By John Quinn
While every playwright infuses his or her work with their personal philosophy, few attack the social order with the intensity of George Bernard Shaw. His 1905 play, “Major Barbara,” being staged by the Hilberry Theatre, is a biting satire, challenging the status quo in religion, economics and society. Some barbs are dated, some are remarkably contemporary. Shaw plays with an argument still raging among political scientists: Is social inequality bred by a broken economy or an unfair class system?
Barbara Undershaft (Danielle Cochrane), child of privilege, is now a major in the Salvation Army. The London shelters have fallen on hard times. Barbara’s strong moral compass is knocked out of kilter when the Army accepts a generous donation from her estranged father, Andrew (Edmund Alyn Jones), an arms manufacturer. Daddy Warbucks is tempting Barbara to join him on the dark side. Temptation is the operative word, as Undershaft is frequently referenced in devilish terms. The paradox in “Major Barbara” is that the business mogul speaks in Socialist Shaw’s voice. “When you vote, you only change the names of the cabinet. When you shoot, you pull down governments, inaugurate new epochs, abolish old orders, and set up new.” Shaw’s contempt and cynicism for the established order is the fabric from which he fashioned his satire.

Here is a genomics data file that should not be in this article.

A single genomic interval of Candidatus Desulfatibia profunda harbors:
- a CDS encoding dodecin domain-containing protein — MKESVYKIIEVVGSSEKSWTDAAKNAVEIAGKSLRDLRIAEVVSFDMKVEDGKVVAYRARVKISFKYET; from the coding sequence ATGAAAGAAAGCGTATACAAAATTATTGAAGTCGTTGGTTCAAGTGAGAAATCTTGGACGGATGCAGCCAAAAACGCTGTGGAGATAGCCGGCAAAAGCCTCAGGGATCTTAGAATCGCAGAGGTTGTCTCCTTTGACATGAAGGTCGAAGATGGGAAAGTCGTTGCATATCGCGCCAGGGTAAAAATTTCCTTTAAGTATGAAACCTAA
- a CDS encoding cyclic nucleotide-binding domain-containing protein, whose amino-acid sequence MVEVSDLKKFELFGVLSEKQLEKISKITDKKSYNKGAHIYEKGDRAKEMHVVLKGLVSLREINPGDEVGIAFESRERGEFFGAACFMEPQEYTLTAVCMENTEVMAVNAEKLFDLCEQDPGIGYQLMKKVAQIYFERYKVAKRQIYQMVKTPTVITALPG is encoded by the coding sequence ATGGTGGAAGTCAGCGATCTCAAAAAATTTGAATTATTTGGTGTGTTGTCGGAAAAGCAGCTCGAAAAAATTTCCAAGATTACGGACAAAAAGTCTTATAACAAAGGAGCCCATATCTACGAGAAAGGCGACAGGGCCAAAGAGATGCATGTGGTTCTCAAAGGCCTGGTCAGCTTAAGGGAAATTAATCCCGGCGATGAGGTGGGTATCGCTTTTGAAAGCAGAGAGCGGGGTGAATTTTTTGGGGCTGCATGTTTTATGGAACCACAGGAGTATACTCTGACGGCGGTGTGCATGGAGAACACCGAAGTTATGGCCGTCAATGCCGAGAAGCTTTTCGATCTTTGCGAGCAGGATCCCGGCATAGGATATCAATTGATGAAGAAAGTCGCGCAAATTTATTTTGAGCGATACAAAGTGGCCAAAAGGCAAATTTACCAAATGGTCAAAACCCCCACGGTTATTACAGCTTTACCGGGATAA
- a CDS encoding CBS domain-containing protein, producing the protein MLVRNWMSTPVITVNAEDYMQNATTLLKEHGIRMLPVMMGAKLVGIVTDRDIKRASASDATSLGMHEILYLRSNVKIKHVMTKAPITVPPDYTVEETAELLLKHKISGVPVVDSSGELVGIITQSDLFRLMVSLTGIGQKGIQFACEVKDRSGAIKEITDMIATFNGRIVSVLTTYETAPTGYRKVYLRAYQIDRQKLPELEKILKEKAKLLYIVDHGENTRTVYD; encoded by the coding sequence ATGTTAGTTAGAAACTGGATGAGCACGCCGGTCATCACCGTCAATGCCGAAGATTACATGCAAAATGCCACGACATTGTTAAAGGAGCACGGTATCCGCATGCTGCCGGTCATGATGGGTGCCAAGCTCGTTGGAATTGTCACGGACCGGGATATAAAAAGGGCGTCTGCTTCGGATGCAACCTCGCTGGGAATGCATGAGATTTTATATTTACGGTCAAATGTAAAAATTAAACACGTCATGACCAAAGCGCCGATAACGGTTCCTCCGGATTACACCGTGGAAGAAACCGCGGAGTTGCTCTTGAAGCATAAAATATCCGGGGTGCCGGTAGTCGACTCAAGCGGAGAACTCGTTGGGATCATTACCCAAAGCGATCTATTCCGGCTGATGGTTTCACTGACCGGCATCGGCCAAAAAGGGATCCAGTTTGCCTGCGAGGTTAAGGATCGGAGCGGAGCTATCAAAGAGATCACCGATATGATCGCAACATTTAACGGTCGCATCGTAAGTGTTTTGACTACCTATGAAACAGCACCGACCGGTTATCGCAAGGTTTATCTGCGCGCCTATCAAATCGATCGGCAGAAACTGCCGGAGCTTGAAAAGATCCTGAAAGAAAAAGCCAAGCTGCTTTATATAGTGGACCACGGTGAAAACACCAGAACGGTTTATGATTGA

But perhaps the most chilling theme of “Major Barbara” is Shaw’s insight on “crony capitalism,” a topic we’re hearing much discussed lately. In a searing dialogue with his son, Stephen (Topher Payne), Undershaft lashes out. “The government of your country! I am the government of your country! … Do you suppose that you and half a dozen amateurs like you, sitting in a row in that foolish gavel shop, can govern a country like England?” What would Shaw make of the U. S. Congress?
Be forewarned: “Major Barbara” is a little didactic. Shaw’s intent is more educational, less entertainment. That being said, when the satire flies, it soars. The play is written in three acts, but here performed in two. The first is long on plot and character development; the last is when the fun really begins. Give credit to director Carolyn M. Gillespie for not letting Shaw’s political ranting overwhelm the evening. If your sole encounter with G.B.S. is “My Fair Lady,” here’s a chance to know the Irritated Irishman better.
: Hilberry Theatre, 4743 Cass Ave., Detroit. Plays in rotating repertory through May 5. $12-30. 164 minutes. 313-577-2972. http://www.hilberry.com